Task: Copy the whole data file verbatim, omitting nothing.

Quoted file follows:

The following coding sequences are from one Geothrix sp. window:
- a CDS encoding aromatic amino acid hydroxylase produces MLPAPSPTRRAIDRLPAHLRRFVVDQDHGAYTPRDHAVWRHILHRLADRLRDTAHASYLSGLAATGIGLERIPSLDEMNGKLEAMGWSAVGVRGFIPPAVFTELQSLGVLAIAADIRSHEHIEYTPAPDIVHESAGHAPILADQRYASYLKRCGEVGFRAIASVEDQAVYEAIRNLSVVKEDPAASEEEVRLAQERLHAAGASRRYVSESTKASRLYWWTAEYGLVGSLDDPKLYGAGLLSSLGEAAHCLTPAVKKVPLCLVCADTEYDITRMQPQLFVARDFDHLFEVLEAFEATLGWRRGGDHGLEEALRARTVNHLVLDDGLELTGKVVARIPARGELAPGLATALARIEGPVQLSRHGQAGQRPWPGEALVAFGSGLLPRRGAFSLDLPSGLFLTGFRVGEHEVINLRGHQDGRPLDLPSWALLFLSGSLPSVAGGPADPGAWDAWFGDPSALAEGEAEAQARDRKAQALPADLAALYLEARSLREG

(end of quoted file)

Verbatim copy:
The following coding sequences are from one Geothrix sp. window:
- a CDS encoding aromatic amino acid hydroxylase produces MLPAPSPTRRAIDRLPAHLRRFVVDQDHGAYTPRDHAVWRHILHRLADRLRDTAHASYLSGLAATGIGLERIPSLDEMNGKLEAMGWSAVGVRGFIPPAVFTELQSLGVLAIAADIRSHEHIEYTPAPDIVHESAGHAPILADQRYASYLKRCGEVGFRAIASVEDQAVYEAIRNLSVVKEDPAASEEEVRLAQERLHAAGASRRYVSESTKASRLYWWTAEYGLVGSLDDPKLYGAGLLSSLGEAAHCLTPAVKKVPLCLVCADTEYDITRMQPQLFVARDFDHLFEVLEAFEATLGWRRGGDHGLEEALRARTVNHLVLDDGLELTGKVVARIPARGELAPGLATALARIEGPVQLSRHGQAGQRPWPGEALVAFGSGLLPRRGAFSLDLPSGLFLTGFRVGEHEVINLRGHQDGRPLDLPSWALLFLSGSLPSVAGGPADPGAWDAWFGDPSALAEGEAEAQARDRKAQALPADLAALYLEARSLREG